The effects of nitrogen and phosphorus enrichment on algal community development: Artificial mini-reefs on the Belize Barrier Reef sedimentary lagoon

Littler, Mark M. and Littler, Diane S. and Brooks, Barrett L. (2010) The effects of nitrogen and phosphorus enrichment on algal community development: Artificial mini-reefs on the Belize Barrier Reef sedimentary lagoon. Harmful Algae, 9 (3). pp. 255-263. ISSN 15689883

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    The experiments to compare DIN and SRP enrichment effects on algal community development were conducted within a lagoonal rubble/sand reef apron west of the back reef flat at Carrie Bow Cay, Belize. Macroalgae dominate (23 taxa, 57% cover), ambient dissolved inorganic nutrient concentrations are above the levels documented for release of macroalgal growth (means of 2.06 mM DIN = dissolved inorganic nitrogen and 0.12 mM SRP = soluble reactive phosphorus) and grazing is negligible (1.7% Acanthophora spicifera consumed 6 h�1). Mini-reef diffusers containing slow-release fertilizers significantly (P < 0.05) increased DIN in the experimental DIN and SRP + DIN treatments by 2- and 3-fold (means of 4.64 and 6.41 mM), respectively; while SRP was increased significantly (P < 0.05) in the SRP and SRP + DIN treatments by 5- and 8-fold to means of 0.69 and 0.94 mM, relative to the control treatments. SRP and SRP + DIN treatments favored colonization by Cyanobacteria such as Spirulina sp. on themini-reef/diffusers, with an opposite detrimental effect on reef-building crustose coralline algae. The Cyanobacteria bloom further inhibited the long-term settlement and colonization of crustose coralline algae. Conversely, the DIN and control mini-reef treatments showed low Cyanobacteria cover and became colonized by abundant reef-building coralline algae, consisting mostly of Hydrolithon boergesenii and crust stages of Amphiroa fragilissima. After 1 year, the competitively overgrowing macrophytes A. spicifera, Palisada papillosa, Padina sanctae-crucis and Spyridia filamentosa conspicuously dominated all of the treatment- and control-replicates, in accordance with the nutrient-replete ambient waters and negligible herbivory within this habitat. As predicted, nutrient additions to the mini-reef diffusers resulted in significant elevations of tissue nutrients in the most-abundant colonizer and habitat dominant, A. spicifera. Although, the resultant decreases of both the C:N and C:P molar ratios corresponded to the elevated DIN and SRP treatments, this uptake was entirely superfluous, since control population colonization and growth matched that of the experimental nutrient treatments.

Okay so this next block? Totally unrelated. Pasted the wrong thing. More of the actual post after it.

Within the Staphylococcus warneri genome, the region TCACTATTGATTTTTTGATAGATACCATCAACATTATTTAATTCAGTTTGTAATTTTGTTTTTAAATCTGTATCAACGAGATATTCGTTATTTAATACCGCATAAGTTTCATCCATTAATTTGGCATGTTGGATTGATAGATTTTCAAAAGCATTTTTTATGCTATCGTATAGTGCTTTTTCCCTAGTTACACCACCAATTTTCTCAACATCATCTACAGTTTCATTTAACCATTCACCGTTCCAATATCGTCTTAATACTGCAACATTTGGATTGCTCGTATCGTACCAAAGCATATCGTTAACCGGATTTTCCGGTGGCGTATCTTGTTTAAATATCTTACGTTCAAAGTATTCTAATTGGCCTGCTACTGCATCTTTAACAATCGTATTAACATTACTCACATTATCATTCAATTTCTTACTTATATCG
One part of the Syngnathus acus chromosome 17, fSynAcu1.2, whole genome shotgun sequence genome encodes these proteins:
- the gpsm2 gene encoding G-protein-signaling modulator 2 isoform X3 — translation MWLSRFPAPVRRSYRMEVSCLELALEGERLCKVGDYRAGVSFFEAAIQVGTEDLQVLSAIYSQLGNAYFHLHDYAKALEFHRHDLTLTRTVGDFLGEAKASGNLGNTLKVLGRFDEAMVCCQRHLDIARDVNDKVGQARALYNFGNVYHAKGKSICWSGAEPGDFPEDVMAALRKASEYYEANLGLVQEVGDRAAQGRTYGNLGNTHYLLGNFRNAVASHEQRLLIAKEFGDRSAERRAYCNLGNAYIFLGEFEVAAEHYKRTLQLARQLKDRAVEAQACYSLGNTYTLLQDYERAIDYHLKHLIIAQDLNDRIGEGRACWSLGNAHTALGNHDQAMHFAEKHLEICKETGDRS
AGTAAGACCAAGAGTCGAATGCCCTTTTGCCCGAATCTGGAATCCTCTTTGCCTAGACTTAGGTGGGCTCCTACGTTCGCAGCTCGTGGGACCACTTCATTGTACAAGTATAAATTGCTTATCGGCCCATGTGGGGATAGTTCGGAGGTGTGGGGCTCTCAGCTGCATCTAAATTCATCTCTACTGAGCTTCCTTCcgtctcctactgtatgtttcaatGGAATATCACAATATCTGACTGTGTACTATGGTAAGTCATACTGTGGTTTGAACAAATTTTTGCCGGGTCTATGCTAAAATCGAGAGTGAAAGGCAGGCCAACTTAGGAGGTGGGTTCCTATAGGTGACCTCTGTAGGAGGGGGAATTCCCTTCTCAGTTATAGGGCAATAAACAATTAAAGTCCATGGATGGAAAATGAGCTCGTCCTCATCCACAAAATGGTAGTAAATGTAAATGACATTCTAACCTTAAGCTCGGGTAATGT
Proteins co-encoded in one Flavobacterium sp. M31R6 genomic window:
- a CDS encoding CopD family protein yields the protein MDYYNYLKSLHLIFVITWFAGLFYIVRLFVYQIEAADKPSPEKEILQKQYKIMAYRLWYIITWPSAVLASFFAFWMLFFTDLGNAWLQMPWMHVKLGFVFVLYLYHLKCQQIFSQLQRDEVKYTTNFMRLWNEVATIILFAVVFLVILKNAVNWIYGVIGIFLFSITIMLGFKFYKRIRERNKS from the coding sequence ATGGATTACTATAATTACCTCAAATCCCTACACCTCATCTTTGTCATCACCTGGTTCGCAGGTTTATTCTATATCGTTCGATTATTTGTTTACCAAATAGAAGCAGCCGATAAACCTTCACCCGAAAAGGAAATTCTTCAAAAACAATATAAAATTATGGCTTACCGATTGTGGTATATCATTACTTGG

Item Type: Peer-reviewed Journal Article
    Related URLs:
    Unique ID or DOI: 10.1016/j.hal.2009.11.002
    Publisher: Elsevier
    Keywords: Algae,Belize, Colonization, Reef lagoon, Nitrogen, Phosphorus
    Subjects: (A) Biodiversity > (AH) Plants
    (C) Ecosystems > (CB) Marine > (CBA) Coral Reefs
    (Z) Other or Unspecified
    Publication Sources: (3) Other Source > (3D) Other or Unspecified
    Date Deposited: 15 Dec 2010 09:16
    Last Modified: 25 Jan 2011 15:11

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